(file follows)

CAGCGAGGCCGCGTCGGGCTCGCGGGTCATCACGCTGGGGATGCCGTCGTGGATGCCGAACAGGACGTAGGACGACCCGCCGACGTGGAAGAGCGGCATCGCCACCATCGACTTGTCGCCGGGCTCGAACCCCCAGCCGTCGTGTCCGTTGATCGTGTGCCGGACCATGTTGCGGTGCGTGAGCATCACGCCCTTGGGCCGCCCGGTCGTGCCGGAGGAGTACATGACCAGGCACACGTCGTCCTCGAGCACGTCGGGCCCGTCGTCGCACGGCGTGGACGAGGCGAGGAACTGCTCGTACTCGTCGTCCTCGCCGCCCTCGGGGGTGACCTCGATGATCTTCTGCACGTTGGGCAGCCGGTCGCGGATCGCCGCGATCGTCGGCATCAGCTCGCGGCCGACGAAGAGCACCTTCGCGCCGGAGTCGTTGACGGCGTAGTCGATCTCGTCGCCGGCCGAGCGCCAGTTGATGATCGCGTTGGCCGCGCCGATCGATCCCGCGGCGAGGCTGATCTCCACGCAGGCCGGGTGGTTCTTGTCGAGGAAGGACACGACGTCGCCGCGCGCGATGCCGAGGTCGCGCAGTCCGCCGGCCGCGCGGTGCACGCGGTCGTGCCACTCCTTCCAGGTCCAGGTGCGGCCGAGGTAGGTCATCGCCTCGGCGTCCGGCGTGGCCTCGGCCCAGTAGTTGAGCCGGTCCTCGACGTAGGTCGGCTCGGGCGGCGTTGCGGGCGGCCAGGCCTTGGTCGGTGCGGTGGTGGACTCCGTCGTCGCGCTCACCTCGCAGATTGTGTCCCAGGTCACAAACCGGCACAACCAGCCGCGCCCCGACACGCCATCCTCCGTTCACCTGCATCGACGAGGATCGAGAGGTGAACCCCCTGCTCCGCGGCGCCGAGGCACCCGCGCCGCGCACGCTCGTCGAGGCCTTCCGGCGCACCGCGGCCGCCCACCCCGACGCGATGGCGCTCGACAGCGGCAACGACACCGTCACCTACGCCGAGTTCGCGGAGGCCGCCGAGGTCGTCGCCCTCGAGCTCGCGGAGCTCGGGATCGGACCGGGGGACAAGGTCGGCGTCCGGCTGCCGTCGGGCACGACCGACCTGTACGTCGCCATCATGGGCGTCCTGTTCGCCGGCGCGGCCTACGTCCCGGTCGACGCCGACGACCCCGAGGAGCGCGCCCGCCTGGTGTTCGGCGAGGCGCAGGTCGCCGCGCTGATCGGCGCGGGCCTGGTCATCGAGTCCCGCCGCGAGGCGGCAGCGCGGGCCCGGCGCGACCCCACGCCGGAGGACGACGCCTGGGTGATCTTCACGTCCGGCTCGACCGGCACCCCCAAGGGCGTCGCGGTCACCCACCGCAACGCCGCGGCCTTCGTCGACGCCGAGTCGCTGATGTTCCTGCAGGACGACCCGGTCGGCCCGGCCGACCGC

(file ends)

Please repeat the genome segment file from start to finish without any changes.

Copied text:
CAGCGAGGCCGCGTCGGGCTCGCGGGTCATCACGCTGGGGATGCCGTCGTGGATGCCGAACAGGACGTAGGACGACCCGCCGACGTGGAAGAGCGGCATCGCCACCATCGACTTGTCGCCGGGCTCGAACCCCCAGCCGTCGTGTCCGTTGATCGTGTGCCGGACCATGTTGCGGTGCGTGAGCATCACGCCCTTGGGCCGCCCGGTCGTGCCGGAGGAGTACATGACCAGGCACACGTCGTCCTCGAGCACGTCGGGCCCGTCGTCGCACGGCGTGGACGAGGCGAGGAACTGCTCGTACTCGTCGTCCTCGCCGCCCTCGGGGGTGACCTCGATGATCTTCTGCACGTTGGGCAGCCGGTCGCGGATCGCCGCGATCGTCGGCATCAGCTCGCGGCCGACGAAGAGCACCTTCGCGCCGGAGTCGTTGACGGCGTAGTCGATCTCGTCGCCGGCCGAGCGCCAGTTGATGATCGCGTTGGCCGCGCCGATCGATCCCGCGGCGAGGCTGATCTCCACGCAGGCCGGGTGGTTCTTGTCGAGGAAGGACACGACGTCGCCGCGCGCGATGCCGAGGTCGCGCAGTCCGCCGGCCGCGCGGTGCACGCGGTCGTGCCACTCCTTCCAGGTCCAGGTGCGGCCGAGGTAGGTCATCGCCTCGGCGTCCGGCGTGGCCTCGGCCCAGTAGTTGAGCCGGTCCTCGACGTAGGTCGGCTCGGGCGGCGTTGCGGGCGGCCAGGCCTTGGTCGGTGCGGTGGTGGACTCCGTCGTCGCGCTCACCTCGCAGATTGTGTCCCAGGTCACAAACCGGCACAACCAGCCGCGCCCCGACACGCCATCCTCCGTTCACCTGCATCGACGAGGATCGAGAGGTGAACCCCCTGCTCCGCGGCGCCGAGGCACCCGCGCCGCGCACGCTCGTCGAGGCCTTCCGGCGCACCGCGGCCGCCCACCCCGACGCGATGGCGCTCGACAGCGGCAACGACACCGTCACCTACGCCGAGTTCGCGGAGGCCGCCGAGGTCGTCGCCCTCGAGCTCGCGGAGCTCGGGATCGGACCGGGGGACAAGGTCGGCGTCCGGCTGCCGTCGGGCACGACCGACCTGTACGTCGCCATCATGGGCGTCCTGTTCGCCGGCGCGGCCTACGTCCCGGTCGACGCCGACGACCCCGAGGAGCGCGCCCGCCTGGTGTTCGGCGAGGCGCAGGTCGCCGCGCTGATCGGCGCGGGCCTGGTCATCGAGTCCCGCCGCGAGGCGGCAGCGCGGGCCCGGCGCGACCCCACGCCGGAGGACGACGCCTGGGTGATCTTCACGTCCGGCTCGACCGGCACCCCCAAGGGCGTCGCGGTCACCCACCGCAACGCCGCGGCCTTCGTCGACGCCGAGTCGCTGATGTTCCTGCAGGACGACCCGGTCGGCCCGGCCGACCGC